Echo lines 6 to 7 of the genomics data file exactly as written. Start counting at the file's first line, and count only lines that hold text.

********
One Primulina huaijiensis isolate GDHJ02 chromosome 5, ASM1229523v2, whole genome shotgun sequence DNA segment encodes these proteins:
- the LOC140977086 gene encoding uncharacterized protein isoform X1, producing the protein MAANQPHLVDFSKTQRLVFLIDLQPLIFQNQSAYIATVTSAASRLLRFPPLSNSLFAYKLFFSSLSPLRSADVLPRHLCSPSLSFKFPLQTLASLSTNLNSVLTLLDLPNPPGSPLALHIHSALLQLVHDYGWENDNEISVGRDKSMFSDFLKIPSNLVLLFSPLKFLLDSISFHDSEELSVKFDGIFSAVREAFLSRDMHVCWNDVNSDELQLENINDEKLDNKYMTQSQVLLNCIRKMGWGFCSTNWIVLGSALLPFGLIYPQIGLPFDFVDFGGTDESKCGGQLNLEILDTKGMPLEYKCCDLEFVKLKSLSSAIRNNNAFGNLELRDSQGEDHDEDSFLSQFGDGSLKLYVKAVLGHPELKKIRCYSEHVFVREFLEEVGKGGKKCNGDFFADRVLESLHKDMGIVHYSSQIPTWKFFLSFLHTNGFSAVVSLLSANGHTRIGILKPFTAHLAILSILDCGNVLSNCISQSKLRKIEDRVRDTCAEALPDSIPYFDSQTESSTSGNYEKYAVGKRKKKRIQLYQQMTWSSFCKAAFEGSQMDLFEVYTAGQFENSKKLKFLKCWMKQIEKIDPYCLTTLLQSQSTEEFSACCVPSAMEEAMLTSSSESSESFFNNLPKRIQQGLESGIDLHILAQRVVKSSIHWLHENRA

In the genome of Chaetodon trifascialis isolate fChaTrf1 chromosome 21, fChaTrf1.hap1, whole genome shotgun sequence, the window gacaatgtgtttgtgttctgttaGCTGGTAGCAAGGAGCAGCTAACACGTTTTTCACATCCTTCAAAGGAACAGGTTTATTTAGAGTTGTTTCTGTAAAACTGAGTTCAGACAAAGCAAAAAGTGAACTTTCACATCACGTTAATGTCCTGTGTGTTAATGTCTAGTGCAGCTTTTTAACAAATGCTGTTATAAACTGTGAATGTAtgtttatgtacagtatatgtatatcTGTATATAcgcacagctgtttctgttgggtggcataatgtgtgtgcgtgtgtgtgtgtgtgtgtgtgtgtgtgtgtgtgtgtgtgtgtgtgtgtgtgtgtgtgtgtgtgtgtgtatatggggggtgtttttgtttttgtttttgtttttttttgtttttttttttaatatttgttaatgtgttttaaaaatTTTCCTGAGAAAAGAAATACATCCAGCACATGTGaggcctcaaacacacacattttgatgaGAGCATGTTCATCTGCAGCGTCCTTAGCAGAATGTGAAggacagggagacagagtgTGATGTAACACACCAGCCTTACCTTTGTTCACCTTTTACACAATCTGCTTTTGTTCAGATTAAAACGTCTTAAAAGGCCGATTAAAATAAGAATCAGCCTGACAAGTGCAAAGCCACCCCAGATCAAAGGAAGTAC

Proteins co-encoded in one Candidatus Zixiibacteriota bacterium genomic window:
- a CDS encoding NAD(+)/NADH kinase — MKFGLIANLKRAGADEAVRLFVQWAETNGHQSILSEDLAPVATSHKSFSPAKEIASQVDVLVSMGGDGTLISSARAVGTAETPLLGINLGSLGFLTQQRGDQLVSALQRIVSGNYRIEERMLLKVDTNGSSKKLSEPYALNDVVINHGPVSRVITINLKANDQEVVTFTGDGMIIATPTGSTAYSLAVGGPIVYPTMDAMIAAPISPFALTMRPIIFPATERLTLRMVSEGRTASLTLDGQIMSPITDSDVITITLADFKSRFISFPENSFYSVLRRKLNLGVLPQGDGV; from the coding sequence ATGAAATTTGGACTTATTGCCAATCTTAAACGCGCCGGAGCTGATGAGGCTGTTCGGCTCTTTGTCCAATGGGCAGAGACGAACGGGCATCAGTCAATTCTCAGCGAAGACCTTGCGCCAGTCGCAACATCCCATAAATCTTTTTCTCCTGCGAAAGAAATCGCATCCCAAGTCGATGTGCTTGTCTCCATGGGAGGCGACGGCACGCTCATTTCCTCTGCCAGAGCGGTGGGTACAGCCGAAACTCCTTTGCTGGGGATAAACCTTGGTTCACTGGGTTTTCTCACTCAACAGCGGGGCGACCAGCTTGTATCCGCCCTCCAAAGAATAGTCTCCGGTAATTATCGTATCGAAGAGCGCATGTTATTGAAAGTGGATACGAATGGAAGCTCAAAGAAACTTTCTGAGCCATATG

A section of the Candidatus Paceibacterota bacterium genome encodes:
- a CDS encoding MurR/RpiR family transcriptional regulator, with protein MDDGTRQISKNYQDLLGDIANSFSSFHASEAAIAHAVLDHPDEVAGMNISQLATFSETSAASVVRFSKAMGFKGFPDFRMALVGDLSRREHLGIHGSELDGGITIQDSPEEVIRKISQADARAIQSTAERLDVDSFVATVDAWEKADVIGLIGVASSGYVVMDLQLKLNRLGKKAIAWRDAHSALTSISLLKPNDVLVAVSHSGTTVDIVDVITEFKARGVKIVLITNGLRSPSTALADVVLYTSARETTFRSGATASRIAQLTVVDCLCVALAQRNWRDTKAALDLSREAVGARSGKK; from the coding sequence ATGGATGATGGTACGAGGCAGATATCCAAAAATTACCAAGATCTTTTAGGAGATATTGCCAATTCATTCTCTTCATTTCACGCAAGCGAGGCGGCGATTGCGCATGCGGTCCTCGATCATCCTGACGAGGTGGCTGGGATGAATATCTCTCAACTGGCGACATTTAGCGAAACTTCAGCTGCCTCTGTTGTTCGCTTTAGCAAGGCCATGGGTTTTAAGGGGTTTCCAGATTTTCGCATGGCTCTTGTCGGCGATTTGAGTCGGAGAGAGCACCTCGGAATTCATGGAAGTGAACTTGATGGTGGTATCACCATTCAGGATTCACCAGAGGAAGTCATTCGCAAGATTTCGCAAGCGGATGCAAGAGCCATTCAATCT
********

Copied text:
A section of the Candidatus Paceibacterota bacterium genome encodes:
- a CDS encoding MurR/RpiR family transcriptional regulator, with protein MDDGTRQISKNYQDLLGDIANSFSSFHASEAAIAHAVLDHPDEVAGMNISQLATFSETSAASVVRFSKAMGFKGFPDFRMALVGDLSRREHLGIHGSELDGGITIQDSPEEVIRKISQADARAIQSTAERLDVDSFVATVDAWEKADVIGLIGVASSGYVVMDLQLKLNRLGKKAIAWRDAHSALTSISLLKPNDVLVAVSHSGTTVDIVDVITEFKARGVKIVLITNGLRSPSTALADVVLYTSARETTFRSGATASRIAQLTVVDCLCVALAQRNWRDTKAALDLSREAVGARSGKK; from the coding sequence ATGGATGATGGTACGAGGCAGATATCCAAAAATTACCAAGATCTTTTAGGAGATATTGCCAATTCATTCTCTTCATTTCACGCAAGCGAGGCGGCGATTGCGCATGCGGTCCTCGATCATCCTGACGAGGTGGCTGGGATGAATATCTCTCAACTGGCGACATTTAGCGAAACTTCAGCTGCCTCTGTTGTTCGCTTTAGCAAGGCCATGGGTTTTAAGGGGTTTCCAGATTTTCGCATGGCTCTTGTCGGCGATTTGAGTCGGAGAGAGCACCTCGGAATTCATGGAAGTGAACTTGATGGTGGTATCACCATTCAGGATTCACCAGAGGAAGTCATTCGCAAGATTTCGCAAGCGGATGCAAGAGCCATTCAATCT